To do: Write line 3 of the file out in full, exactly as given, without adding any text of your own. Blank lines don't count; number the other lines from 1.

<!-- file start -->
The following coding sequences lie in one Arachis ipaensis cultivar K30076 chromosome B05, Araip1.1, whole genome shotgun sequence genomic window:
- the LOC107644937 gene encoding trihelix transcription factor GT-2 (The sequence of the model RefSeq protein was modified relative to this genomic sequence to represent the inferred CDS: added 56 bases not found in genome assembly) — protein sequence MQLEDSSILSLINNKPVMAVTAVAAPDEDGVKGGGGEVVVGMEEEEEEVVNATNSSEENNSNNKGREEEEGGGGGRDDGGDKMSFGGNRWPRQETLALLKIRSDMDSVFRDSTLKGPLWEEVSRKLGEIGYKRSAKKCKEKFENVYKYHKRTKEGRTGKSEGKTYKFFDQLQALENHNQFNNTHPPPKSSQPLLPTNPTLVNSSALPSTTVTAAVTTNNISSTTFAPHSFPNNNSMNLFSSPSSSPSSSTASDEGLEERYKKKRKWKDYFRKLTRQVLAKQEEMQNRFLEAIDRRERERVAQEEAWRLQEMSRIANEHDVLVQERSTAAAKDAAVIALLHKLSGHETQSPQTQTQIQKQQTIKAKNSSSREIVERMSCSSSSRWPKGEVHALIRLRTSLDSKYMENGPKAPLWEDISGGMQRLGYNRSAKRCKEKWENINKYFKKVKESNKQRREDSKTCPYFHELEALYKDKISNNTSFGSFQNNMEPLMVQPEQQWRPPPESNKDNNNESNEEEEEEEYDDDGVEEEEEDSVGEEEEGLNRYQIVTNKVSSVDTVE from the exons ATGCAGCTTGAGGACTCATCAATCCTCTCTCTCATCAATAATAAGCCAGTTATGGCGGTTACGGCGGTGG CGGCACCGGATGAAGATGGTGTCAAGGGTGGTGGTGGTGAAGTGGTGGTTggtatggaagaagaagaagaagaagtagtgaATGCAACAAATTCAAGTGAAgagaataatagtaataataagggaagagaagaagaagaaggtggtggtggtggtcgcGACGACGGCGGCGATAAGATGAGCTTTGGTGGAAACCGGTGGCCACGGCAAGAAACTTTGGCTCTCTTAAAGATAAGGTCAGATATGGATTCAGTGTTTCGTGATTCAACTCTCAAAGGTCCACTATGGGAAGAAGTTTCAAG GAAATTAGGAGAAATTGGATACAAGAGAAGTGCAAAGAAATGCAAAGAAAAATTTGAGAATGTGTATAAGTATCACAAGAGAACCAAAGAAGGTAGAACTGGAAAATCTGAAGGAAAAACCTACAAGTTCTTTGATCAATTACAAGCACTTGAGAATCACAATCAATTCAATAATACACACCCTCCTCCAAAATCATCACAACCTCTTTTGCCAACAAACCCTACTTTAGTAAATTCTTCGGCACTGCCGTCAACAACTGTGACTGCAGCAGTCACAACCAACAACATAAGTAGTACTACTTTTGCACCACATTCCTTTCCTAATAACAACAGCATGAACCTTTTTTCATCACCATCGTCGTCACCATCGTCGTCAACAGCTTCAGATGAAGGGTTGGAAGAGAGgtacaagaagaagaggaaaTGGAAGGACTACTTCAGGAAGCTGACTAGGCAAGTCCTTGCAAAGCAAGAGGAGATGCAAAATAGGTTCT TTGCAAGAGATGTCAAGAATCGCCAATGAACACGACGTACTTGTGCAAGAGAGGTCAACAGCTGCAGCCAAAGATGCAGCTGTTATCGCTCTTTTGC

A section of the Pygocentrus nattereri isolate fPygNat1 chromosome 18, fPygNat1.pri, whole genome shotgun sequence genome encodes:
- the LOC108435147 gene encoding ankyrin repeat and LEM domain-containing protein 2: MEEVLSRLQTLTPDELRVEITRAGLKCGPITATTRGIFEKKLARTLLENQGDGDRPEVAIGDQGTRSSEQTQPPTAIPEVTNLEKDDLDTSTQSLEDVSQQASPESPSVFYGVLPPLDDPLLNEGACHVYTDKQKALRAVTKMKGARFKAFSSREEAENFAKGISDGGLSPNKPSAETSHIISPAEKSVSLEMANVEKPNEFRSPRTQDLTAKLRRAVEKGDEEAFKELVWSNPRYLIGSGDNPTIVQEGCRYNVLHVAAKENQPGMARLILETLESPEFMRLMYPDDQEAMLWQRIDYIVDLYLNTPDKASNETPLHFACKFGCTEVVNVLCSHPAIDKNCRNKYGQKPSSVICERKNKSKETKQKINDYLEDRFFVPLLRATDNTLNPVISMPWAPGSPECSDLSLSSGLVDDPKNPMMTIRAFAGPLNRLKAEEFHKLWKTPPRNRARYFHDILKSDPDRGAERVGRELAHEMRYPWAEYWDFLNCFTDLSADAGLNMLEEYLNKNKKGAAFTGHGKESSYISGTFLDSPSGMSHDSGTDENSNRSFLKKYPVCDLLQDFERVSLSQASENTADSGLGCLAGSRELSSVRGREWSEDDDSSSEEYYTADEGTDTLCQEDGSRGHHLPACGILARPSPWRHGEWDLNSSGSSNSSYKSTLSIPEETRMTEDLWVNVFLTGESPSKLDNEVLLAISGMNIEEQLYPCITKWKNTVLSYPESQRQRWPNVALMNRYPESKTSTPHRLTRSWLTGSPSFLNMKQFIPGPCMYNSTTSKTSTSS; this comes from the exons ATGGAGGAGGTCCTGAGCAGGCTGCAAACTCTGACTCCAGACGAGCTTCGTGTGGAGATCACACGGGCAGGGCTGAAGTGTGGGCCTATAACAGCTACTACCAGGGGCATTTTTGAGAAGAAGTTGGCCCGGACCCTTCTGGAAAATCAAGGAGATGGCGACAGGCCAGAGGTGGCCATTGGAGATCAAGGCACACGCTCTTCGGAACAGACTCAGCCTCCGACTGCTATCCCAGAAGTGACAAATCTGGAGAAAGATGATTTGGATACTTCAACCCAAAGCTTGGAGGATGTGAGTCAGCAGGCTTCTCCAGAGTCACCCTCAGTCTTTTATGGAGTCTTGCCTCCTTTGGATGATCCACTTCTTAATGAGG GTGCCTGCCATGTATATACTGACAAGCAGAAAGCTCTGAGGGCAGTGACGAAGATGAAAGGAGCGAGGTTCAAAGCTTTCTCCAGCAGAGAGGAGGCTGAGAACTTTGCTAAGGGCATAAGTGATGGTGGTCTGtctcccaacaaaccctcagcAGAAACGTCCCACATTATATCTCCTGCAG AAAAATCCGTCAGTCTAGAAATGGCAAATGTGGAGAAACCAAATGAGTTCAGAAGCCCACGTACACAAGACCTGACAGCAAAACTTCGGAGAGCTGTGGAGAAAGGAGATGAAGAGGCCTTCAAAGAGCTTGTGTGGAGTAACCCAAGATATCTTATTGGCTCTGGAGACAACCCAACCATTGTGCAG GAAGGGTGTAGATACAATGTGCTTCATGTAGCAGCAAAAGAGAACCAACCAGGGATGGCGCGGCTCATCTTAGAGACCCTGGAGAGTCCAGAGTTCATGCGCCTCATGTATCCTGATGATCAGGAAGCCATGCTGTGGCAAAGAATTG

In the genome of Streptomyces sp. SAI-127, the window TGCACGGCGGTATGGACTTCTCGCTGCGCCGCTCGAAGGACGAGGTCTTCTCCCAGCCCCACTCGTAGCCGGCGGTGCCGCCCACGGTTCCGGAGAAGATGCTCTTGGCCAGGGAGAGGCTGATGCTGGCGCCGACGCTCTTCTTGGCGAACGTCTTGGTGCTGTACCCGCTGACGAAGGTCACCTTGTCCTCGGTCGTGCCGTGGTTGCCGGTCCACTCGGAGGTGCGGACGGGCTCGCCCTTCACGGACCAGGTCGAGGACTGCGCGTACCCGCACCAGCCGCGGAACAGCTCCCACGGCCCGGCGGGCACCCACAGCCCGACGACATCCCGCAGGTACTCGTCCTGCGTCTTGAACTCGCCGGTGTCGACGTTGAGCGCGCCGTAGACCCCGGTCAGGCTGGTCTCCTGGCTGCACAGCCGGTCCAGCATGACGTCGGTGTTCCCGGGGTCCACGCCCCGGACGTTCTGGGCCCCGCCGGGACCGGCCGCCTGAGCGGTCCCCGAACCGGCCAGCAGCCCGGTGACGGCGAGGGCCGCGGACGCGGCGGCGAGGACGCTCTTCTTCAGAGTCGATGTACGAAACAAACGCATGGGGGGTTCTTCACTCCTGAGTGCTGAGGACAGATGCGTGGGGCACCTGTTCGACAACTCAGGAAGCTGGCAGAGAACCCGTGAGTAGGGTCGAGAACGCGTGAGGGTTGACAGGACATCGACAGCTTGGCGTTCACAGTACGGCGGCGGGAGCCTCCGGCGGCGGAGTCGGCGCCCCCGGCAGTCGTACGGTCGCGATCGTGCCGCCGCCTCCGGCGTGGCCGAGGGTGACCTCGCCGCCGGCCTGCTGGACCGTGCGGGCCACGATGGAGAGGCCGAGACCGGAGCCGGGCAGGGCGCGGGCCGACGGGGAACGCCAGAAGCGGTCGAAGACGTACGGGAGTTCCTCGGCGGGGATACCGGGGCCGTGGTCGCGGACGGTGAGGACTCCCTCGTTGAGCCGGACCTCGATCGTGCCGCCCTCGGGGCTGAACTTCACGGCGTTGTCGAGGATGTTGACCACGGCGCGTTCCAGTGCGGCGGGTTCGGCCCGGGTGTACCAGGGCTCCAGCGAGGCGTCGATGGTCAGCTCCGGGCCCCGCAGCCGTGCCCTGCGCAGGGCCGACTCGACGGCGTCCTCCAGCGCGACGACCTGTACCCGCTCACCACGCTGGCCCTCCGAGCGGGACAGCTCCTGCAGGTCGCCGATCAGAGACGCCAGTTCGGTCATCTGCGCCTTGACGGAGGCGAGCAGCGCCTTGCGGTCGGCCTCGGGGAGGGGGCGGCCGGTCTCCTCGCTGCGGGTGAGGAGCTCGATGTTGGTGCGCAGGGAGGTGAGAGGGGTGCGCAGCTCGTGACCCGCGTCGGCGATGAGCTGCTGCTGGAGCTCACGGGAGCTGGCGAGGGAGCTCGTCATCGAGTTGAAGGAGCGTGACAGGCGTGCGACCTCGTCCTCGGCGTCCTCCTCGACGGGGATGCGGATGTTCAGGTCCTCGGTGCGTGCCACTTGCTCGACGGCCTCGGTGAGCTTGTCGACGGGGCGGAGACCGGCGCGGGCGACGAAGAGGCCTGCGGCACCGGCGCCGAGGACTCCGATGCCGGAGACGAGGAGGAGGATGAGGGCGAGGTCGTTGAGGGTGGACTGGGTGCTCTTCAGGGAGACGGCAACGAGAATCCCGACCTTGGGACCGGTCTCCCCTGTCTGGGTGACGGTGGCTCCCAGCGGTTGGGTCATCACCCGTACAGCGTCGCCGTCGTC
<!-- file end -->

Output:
A section of the Pygocentrus nattereri isolate fPygNat1 chromosome 18, fPygNat1.pri, whole genome shotgun sequence genome encodes: